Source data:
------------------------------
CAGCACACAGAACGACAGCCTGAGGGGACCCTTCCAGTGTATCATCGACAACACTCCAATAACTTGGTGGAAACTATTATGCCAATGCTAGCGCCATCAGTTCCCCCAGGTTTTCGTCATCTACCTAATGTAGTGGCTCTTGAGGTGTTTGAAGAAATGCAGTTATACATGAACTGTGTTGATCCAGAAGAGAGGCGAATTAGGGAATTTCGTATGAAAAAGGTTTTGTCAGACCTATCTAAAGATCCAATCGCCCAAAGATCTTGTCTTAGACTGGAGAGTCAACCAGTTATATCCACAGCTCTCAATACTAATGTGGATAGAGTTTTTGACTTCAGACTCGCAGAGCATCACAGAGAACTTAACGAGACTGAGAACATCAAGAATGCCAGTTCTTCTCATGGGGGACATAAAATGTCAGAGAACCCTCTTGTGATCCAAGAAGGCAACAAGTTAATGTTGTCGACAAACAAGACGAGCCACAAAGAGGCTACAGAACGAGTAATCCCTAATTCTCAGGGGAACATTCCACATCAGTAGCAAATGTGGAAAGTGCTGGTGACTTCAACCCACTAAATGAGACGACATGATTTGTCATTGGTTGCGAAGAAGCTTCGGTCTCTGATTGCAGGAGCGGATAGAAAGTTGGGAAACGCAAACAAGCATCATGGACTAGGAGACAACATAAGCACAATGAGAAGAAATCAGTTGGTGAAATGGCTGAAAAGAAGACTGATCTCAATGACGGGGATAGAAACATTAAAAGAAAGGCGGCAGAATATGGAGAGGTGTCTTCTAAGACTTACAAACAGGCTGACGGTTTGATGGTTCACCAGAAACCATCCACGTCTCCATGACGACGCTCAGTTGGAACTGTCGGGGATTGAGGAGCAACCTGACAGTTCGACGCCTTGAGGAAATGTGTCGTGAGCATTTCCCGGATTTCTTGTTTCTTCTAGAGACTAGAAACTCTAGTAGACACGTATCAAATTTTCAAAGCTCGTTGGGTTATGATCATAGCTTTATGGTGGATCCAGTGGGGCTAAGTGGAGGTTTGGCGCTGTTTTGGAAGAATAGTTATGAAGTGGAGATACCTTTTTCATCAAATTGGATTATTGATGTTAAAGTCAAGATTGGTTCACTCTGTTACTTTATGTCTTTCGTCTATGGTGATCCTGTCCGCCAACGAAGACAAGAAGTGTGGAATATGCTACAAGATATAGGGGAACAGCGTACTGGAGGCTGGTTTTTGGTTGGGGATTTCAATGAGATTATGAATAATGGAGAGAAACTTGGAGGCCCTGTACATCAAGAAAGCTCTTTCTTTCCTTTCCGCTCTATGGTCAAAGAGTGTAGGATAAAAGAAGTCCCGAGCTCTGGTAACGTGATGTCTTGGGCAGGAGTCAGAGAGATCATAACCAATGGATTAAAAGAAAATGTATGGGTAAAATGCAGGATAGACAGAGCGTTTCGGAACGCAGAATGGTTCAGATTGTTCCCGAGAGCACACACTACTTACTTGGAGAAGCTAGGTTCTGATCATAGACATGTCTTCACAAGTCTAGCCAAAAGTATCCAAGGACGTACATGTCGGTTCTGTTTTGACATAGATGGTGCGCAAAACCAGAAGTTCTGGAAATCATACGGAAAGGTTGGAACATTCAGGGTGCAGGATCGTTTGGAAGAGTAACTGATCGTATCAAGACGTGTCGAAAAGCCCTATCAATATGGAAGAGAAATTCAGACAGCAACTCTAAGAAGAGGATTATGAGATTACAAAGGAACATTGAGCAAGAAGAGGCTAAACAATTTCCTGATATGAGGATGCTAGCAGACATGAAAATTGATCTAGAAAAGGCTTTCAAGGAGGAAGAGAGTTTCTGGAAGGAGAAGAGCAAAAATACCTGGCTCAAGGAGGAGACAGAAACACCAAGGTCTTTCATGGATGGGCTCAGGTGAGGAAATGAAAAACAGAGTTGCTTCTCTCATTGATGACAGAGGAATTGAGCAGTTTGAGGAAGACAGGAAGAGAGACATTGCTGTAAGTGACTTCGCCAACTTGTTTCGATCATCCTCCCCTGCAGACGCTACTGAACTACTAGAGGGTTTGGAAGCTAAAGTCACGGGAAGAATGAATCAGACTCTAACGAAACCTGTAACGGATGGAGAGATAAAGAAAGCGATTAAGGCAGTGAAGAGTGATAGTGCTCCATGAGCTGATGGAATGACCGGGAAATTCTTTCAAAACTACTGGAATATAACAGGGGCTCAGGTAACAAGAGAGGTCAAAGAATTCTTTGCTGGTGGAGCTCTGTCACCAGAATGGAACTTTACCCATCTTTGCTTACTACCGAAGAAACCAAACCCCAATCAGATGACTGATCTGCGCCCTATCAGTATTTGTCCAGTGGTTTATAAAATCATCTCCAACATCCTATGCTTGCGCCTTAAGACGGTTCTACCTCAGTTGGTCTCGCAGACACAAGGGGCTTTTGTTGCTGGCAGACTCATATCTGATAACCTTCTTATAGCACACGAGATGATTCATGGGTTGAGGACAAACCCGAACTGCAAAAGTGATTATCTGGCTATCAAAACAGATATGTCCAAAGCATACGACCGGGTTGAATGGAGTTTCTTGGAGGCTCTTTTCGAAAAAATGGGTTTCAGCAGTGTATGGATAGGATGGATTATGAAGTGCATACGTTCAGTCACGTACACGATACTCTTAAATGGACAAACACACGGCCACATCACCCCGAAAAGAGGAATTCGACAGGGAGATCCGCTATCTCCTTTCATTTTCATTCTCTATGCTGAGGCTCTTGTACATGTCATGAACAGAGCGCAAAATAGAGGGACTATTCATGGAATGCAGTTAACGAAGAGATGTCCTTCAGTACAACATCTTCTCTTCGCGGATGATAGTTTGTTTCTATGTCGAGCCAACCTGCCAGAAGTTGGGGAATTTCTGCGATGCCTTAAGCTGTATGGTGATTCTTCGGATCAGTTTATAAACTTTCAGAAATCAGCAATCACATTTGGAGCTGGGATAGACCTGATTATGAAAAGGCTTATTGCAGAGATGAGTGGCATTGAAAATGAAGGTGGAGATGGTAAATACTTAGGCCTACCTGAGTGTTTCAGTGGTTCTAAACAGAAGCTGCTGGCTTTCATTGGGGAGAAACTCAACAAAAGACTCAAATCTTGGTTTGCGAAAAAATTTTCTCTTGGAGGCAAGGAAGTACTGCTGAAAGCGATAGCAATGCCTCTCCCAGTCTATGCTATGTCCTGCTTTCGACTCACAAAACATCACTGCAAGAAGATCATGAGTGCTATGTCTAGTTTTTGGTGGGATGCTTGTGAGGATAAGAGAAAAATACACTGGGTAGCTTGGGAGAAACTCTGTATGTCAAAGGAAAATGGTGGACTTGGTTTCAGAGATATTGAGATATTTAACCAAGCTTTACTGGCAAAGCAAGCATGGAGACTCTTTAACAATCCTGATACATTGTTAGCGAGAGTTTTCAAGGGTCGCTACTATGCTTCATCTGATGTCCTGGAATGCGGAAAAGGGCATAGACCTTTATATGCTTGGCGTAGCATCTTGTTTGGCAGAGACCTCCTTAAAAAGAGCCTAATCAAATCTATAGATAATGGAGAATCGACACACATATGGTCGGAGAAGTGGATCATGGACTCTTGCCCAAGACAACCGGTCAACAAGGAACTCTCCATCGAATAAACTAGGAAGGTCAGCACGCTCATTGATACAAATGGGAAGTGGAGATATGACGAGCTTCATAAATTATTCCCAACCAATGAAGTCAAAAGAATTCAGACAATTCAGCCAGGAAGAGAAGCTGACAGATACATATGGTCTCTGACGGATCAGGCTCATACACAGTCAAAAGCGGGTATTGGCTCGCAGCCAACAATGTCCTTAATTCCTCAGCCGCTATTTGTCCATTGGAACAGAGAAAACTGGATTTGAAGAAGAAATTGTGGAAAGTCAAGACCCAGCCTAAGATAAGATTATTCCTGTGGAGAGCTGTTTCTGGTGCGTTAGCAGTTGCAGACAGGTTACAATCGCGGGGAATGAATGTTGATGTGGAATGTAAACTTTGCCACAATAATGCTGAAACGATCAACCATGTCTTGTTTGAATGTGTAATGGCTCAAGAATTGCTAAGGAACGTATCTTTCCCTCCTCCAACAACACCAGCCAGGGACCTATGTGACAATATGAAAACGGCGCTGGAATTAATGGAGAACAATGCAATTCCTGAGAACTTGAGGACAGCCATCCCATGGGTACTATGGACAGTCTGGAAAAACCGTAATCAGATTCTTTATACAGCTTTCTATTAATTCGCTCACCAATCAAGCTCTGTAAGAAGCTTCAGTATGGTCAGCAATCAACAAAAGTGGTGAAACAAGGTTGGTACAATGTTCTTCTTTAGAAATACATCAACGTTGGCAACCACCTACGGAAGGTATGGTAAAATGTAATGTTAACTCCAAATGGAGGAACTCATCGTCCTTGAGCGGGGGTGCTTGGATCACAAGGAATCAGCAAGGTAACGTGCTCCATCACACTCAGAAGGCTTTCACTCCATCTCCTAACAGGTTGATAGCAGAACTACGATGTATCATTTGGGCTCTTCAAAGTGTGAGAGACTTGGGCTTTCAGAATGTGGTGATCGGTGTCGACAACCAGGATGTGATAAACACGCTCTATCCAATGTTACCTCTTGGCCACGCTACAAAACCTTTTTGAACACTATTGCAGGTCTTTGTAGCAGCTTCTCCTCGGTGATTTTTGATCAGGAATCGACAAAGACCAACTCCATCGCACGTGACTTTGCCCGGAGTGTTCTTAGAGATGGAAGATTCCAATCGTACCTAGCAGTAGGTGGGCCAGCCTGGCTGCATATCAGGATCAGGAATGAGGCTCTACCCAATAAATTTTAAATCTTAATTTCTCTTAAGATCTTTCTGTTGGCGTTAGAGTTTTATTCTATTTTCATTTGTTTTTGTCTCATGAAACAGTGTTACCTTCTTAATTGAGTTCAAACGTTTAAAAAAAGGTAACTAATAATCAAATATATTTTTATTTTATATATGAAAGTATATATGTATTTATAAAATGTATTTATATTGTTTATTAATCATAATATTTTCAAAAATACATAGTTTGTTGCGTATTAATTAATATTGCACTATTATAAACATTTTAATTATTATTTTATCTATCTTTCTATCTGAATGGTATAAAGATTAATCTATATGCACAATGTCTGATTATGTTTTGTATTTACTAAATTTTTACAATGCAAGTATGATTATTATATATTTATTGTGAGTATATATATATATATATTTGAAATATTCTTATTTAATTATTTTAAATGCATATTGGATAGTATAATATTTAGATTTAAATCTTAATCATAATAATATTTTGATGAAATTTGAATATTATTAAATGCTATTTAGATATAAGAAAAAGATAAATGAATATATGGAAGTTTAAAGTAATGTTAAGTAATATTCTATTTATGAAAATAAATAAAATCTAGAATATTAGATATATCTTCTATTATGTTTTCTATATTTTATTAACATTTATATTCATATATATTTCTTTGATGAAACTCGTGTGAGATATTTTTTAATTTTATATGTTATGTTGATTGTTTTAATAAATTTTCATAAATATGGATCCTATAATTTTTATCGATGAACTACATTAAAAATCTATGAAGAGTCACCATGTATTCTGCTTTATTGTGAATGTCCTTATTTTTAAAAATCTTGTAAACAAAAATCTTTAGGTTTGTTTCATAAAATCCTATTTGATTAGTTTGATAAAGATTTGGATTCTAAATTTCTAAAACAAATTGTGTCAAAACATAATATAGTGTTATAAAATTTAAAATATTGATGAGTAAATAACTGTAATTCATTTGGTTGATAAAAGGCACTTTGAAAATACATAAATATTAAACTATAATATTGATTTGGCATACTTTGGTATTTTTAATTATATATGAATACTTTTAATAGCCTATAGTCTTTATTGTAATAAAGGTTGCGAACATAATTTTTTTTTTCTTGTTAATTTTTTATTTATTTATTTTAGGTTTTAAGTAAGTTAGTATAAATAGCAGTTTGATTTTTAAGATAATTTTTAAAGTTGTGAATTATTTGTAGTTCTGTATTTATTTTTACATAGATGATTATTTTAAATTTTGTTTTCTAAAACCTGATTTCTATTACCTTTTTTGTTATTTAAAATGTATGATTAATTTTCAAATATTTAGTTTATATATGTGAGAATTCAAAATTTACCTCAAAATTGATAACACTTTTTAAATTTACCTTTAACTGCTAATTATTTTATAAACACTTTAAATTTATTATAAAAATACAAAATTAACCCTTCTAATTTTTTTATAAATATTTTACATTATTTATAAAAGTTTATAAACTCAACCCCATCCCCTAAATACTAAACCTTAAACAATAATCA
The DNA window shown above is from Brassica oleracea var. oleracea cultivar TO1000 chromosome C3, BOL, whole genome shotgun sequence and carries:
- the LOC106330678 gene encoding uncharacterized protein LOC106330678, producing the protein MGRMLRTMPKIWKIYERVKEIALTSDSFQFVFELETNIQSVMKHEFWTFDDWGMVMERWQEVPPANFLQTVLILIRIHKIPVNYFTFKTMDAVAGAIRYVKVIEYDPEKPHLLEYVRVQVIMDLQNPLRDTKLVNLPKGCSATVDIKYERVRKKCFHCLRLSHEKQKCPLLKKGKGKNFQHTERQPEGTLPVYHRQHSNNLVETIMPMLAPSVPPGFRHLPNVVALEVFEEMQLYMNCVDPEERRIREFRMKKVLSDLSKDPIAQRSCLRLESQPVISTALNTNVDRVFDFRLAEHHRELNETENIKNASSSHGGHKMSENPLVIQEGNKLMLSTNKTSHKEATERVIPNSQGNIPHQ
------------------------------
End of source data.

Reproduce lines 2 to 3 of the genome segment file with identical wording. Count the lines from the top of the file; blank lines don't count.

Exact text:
The DNA window shown above is from Brassica oleracea var. oleracea cultivar TO1000 chromosome C3, BOL, whole genome shotgun sequence and carries:
- the LOC106330678 gene encoding uncharacterized protein LOC106330678, producing the protein MGRMLRTMPKIWKIYERVKEIALTSDSFQFVFELETNIQSVMKHEFWTFDDWGMVMERWQEVPPANFLQTVLILIRIHKIPVNYFTFKTMDAVAGAIRYVKVIEYDPEKPHLLEYVRVQVIMDLQNPLRDTKLVNLPKGCSATVDIKYERVRKKCFHCLRLSHEKQKCPLLKKGKGKNFQHTERQPEGTLPVYHRQHSNNLVETIMPMLAPSVPPGFRHLPNVVALEVFEEMQLYMNCVDPEERRIREFRMKKVLSDLSKDPIAQRSCLRLESQPVISTALNTNVDRVFDFRLAEHHRELNETENIKNASSSHGGHKMSENPLVIQEGNKLMLSTNKTSHKEATERVIPNSQGNIPHQ